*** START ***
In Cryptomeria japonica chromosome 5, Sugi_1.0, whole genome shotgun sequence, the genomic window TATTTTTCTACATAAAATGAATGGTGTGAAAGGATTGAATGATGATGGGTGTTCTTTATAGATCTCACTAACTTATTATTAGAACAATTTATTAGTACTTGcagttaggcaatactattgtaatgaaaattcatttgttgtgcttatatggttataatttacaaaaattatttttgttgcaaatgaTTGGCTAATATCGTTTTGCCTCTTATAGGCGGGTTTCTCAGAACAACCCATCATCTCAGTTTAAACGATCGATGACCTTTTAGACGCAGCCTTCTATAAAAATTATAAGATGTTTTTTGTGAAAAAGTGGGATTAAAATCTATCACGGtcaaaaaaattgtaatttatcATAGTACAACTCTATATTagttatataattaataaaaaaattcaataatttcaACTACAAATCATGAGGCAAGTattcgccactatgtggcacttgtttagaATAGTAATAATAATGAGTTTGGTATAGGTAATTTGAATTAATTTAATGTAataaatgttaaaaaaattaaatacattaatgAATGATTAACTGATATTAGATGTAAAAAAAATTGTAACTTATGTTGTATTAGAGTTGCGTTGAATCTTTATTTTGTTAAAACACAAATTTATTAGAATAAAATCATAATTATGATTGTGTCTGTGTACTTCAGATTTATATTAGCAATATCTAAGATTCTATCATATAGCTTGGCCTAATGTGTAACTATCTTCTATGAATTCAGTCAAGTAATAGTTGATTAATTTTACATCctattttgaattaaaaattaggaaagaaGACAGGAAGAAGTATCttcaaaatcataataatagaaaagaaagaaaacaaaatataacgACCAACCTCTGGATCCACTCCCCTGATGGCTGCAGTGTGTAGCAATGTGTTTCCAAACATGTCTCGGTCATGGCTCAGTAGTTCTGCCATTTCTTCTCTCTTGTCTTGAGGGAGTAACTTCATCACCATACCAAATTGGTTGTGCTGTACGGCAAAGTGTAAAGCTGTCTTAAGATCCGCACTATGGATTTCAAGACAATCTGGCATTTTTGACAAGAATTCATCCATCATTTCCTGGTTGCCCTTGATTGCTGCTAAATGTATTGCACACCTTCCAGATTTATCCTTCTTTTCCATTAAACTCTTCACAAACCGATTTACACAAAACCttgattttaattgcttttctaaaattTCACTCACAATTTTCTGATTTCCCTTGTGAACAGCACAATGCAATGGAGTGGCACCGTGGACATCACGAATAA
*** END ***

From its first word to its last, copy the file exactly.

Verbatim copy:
In Cryptomeria japonica chromosome 5, Sugi_1.0, whole genome shotgun sequence, the genomic window TATTTTTCTACATAAAATGAATGGTGTGAAAGGATTGAATGATGATGGGTGTTCTTTATAGATCTCACTAACTTATTATTAGAACAATTTATTAGTACTTGcagttaggcaatactattgtaatgaaaattcatttgttgtgcttatatggttataatttacaaaaattatttttgttgcaaatgaTTGGCTAATATCGTTTTGCCTCTTATAGGCGGGTTTCTCAGAACAACCCATCATCTCAGTTTAAACGATCGATGACCTTTTAGACGCAGCCTTCTATAAAAATTATAAGATGTTTTTTGTGAAAAAGTGGGATTAAAATCTATCACGGtcaaaaaaattgtaatttatcATAGTACAACTCTATATTagttatataattaataaaaaaattcaataatttcaACTACAAATCATGAGGCAAGTattcgccactatgtggcacttgtttagaATAGTAATAATAATGAGTTTGGTATAGGTAATTTGAATTAATTTAATGTAataaatgttaaaaaaattaaatacattaatgAATGATTAACTGATATTAGATGTAAAAAAAATTGTAACTTATGTTGTATTAGAGTTGCGTTGAATCTTTATTTTGTTAAAACACAAATTTATTAGAATAAAATCATAATTATGATTGTGTCTGTGTACTTCAGATTTATATTAGCAATATCTAAGATTCTATCATATAGCTTGGCCTAATGTGTAACTATCTTCTATGAATTCAGTCAAGTAATAGTTGATTAATTTTACATCctattttgaattaaaaattaggaaagaaGACAGGAAGAAGTATCttcaaaatcataataatagaaaagaaagaaaacaaaatataacgACCAACCTCTGGATCCACTCCCCTGATGGCTGCAGTGTGTAGCAATGTGTTTCCAAACATGTCTCGGTCATGGCTCAGTAGTTCTGCCATTTCTTCTCTCTTGTCTTGAGGGAGTAACTTCATCACCATACCAAATTGGTTGTGCTGTACGGCAAAGTGTAAAGCTGTCTTAAGATCCGCACTATGGATTTCAAGACAATCTGGCATTTTTGACAAGAATTCATCCATCATTTCCTGGTTGCCCTTGATTGCTGCTAAATGTATTGCACACCTTCCAGATTTATCCTTCTTTTCCATTAAACTCTTCACAAACCGATTTACACAAAACCttgattttaattgcttttctaaaattTCACTCACAATTTTCTGATTTCCCTTGTGAACAGCACAATGCAATGGAGTGGCACCGTGGACATCACGAATAA